Despite the decrease, inflation still remains far above the European Central Bank’s 2% objective.
The annual rate of inflation in the eurozone has been revised down for August to 5.2%, according to the latest figures from Eurostat.
The revision published on Tuesday means rising consumer prices are 1% lower than they were in July.
Inflation in the 20 eurozone countries has halved since it reached a record 10.6% in October 2022, when the effects of Russia’s war in Ukraine on gas and oil prices were at their height.
Nevertheless, it still remains far above the European Central Bank’s (ECB) 2% objective.
As for the EU, inflation hit 5.9% in August after 6.1% July.
In an attempt to stem the surge in consumer prices, the ECB has embarked on an unprecedented quest to tighten the belt.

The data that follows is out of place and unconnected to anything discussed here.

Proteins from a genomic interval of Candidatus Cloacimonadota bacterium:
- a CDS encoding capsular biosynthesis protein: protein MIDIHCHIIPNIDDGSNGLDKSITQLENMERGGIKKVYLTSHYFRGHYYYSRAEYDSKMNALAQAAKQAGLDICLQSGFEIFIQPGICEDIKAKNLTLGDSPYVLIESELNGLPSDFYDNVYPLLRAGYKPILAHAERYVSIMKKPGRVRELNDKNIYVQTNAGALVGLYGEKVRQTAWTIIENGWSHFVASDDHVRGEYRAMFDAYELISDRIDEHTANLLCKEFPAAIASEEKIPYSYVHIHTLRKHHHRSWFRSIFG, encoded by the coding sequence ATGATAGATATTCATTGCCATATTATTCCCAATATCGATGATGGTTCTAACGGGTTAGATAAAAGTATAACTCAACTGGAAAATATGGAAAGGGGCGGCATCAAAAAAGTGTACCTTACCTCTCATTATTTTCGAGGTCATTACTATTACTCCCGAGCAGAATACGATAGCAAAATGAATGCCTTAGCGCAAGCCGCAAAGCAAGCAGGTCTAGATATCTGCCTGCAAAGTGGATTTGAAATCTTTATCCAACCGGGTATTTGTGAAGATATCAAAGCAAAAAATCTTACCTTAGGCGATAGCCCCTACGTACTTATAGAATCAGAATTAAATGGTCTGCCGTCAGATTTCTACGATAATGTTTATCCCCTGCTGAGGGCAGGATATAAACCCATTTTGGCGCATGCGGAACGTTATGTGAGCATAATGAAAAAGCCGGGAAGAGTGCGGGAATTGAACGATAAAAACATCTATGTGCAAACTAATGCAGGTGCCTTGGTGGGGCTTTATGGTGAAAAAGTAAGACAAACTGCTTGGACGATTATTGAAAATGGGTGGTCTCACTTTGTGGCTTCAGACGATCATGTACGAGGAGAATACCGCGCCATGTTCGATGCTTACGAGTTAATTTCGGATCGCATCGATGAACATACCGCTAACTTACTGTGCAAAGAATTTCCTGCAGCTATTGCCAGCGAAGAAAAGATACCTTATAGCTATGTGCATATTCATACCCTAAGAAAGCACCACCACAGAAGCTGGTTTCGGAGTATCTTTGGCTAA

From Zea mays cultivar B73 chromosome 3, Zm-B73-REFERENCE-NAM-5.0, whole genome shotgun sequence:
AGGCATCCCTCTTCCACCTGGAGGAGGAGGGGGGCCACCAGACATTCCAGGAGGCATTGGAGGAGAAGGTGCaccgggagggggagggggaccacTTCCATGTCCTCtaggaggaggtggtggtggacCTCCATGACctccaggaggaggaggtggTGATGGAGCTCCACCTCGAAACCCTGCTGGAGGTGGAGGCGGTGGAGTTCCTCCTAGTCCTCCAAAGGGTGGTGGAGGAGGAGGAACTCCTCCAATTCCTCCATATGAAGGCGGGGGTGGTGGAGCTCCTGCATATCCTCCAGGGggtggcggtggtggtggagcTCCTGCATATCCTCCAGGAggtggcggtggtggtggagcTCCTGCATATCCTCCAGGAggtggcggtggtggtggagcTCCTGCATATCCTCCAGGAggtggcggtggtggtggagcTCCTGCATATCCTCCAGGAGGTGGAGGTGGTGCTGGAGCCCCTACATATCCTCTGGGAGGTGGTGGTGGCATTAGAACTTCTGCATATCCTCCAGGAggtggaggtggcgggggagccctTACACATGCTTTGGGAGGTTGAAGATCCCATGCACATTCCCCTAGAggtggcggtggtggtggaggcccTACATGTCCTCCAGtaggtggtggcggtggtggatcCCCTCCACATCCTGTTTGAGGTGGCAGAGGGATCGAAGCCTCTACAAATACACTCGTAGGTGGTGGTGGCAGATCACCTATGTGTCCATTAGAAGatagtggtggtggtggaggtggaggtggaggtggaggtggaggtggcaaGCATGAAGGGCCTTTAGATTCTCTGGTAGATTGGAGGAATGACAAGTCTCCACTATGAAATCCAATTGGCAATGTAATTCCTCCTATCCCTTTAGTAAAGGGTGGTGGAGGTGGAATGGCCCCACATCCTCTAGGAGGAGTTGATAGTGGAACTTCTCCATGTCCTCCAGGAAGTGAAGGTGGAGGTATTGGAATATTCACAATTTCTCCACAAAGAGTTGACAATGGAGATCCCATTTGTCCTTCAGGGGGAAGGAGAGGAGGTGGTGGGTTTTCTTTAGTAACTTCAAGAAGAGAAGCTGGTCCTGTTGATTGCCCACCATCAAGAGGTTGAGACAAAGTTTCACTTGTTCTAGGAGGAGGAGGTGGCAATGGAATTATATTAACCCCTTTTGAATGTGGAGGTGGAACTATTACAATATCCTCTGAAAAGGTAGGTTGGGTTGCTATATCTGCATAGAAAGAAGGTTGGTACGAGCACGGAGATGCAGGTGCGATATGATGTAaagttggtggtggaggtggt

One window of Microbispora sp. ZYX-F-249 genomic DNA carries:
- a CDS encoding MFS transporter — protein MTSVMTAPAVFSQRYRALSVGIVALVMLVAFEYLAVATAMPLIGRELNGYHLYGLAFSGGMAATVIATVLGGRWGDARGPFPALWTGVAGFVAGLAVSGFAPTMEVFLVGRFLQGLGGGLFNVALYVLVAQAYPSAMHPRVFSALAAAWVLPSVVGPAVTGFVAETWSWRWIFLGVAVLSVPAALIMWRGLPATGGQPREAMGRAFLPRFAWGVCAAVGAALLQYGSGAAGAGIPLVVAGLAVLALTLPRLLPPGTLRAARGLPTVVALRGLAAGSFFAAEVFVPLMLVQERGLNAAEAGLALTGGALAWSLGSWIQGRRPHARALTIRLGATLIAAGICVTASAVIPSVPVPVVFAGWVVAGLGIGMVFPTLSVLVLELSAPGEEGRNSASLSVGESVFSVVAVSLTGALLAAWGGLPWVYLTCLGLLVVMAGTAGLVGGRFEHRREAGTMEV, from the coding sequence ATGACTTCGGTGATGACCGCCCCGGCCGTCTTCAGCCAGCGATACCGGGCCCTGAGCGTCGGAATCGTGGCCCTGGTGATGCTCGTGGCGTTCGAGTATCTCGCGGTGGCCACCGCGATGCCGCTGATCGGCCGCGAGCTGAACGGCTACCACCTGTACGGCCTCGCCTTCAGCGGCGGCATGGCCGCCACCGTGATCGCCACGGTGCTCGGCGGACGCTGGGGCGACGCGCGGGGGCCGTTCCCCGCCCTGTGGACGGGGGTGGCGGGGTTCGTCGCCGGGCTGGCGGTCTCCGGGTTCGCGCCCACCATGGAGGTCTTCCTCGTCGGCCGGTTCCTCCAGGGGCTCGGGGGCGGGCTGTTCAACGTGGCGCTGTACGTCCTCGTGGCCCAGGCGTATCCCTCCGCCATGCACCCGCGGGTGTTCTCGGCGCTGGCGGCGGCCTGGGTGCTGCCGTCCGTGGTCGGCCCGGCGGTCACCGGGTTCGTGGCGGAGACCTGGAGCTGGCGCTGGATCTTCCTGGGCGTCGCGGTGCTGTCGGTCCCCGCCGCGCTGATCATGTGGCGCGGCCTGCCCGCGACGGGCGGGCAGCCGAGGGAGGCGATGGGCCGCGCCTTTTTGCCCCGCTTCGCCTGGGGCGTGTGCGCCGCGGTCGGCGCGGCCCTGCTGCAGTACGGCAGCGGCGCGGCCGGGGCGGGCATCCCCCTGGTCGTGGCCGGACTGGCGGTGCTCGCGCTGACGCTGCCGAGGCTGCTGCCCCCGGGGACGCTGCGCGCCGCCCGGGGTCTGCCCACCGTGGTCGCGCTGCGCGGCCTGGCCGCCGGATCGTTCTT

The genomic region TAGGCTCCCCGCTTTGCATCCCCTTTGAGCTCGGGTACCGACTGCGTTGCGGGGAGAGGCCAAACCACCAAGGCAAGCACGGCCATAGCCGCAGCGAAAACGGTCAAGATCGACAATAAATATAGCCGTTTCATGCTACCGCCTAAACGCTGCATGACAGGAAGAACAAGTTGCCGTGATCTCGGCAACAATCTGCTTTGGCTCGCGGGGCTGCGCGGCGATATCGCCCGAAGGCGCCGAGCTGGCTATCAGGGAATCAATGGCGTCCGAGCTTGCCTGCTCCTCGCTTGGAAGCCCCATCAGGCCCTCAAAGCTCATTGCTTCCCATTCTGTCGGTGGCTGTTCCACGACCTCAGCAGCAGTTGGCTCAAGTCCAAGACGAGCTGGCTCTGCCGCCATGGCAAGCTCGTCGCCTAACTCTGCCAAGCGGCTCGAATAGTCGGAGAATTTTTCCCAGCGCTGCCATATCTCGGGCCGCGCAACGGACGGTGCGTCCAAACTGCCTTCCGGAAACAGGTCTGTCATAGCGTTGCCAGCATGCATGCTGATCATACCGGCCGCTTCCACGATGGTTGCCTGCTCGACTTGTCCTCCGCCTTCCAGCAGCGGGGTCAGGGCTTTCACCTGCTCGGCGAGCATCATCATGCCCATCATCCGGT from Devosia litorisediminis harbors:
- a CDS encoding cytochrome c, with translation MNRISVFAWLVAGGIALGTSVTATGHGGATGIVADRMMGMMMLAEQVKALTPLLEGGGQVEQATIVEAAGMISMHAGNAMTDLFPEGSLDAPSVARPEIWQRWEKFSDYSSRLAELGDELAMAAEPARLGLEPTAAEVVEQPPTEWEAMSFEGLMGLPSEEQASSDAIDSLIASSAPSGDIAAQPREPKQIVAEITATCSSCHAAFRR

Last Thursday, it raised its benchmark interest rate to 4%, its highest level since 1999.
But the severity of the economic slowdown, exacerbated by the rise in interest rates, is sparking debate over whether or not the tightening should continue.
The European Commission last week reduced its economic growth forecasts for the eurozone by 0.3 points to 0.8% in 2023 and 1.3% in 2024.
Brussels now expects consumer prices to rise by 5.6% in 2023 (-0.2 points, compared with the last forecasts in May) and by 2.9% in 2024 (+0.1 points).